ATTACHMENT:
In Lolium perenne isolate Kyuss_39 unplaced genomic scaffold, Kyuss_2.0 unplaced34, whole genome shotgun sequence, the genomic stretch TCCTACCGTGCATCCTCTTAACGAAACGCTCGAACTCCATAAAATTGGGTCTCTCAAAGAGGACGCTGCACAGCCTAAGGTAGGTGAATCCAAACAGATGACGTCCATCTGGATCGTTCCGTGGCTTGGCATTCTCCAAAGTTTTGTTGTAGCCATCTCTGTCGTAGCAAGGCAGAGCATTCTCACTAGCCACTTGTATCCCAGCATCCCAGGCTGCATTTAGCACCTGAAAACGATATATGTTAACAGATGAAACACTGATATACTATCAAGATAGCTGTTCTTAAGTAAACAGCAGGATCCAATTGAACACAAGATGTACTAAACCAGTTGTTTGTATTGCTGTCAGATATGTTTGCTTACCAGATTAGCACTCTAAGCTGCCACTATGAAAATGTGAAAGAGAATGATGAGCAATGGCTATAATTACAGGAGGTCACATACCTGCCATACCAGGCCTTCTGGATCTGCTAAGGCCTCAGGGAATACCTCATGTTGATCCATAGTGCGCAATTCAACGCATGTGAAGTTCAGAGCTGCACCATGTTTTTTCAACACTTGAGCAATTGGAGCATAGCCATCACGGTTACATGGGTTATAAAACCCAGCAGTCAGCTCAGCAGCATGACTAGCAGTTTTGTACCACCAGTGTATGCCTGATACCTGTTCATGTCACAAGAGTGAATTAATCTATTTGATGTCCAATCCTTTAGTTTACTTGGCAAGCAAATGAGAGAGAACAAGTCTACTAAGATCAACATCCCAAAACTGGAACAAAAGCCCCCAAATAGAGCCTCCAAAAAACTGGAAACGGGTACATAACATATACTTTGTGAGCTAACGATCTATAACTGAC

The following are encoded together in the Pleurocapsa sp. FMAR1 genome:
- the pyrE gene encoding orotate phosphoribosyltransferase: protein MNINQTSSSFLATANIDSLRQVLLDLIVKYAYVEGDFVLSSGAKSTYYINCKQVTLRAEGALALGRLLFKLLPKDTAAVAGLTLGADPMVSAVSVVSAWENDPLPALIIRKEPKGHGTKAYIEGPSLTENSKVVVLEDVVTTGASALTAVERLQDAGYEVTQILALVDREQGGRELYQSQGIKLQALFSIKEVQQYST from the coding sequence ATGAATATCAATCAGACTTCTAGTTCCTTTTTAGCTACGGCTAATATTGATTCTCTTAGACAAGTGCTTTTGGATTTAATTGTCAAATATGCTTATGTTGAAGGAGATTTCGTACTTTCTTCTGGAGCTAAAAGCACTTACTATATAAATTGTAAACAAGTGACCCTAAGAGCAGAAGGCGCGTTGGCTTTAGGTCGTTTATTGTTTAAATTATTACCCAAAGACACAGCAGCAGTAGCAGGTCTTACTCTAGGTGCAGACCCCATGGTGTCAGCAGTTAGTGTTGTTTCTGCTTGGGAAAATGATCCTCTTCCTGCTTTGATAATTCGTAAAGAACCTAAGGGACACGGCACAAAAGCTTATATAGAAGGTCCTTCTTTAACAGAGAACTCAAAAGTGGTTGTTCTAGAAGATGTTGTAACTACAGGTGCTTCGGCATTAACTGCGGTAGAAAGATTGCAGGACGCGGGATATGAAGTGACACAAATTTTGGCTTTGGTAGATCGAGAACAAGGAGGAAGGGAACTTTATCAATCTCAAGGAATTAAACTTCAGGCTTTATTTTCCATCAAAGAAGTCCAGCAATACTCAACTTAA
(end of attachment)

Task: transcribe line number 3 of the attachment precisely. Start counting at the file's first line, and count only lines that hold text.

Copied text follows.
- the pyrE gene encoding orotate phosphoribosyltransferase: protein MNINQTSSSFLATANIDSLRQVLLDLIVKYAYVEGDFVLSSGAKSTYYINCKQVTLRAEGALALGRLLFKLLPKDTAAVAGLTLGADPMVSAVSVVSAWENDPLPALIIRKEPKGHGTKAYIEGPSLTENSKVVVLEDVVTTGASALTAVERLQDAGYEVTQILALVDREQGGRELYQSQGIKLQALFSIKEVQQYST from the coding sequence ATGAATATCAATCAGACTTCTAGTTCCTTTTTAGCTACGGCTAATATTGATTCTCTTAGACAAGTGCTTTTGGATTTAATTGTCAAATATGCTTATGTTGAAGGAGATTTCGTACTTTCTTCTGGAGCTAAAAGCACTTACTATATAAATTGTAAACAAGTGACCCTAAGAGCAGAAGGCGCGTTGGCTTTAGGTCGTTTATTGTTTAAATTATTACCCAAAGACACAGCAGCAGTAGCAGGTCTTACTCTAGGTGCAGACCCCATGGTGTCAGCAGTTAGTGTTGTTTCTGCTTGGGAAAATGATCCTCTTCCTGCTTTGATAATTCGTAAAGAACCTAAGGGACACGGCACAAAAGCTTATATAGAAGGTCCTTCTTTAACAGAGAACTCAAAAGTGGTTGTTCTAGAAGATGTTGTAACTACAGGTGCTTCGGCATTAACTGCGGTAGAAAGATTGCAGGACGCGGGATATGAAGTGACACAAATTTTGGCTTTGGTAGATCGAGAACAAGGAGGAAGGGAACTTTATCAATCTCAAGGAATTAAACTTCAGGCTTTATTTTCCATCAAAGAAGTCCAGCAATACTCAACTTAA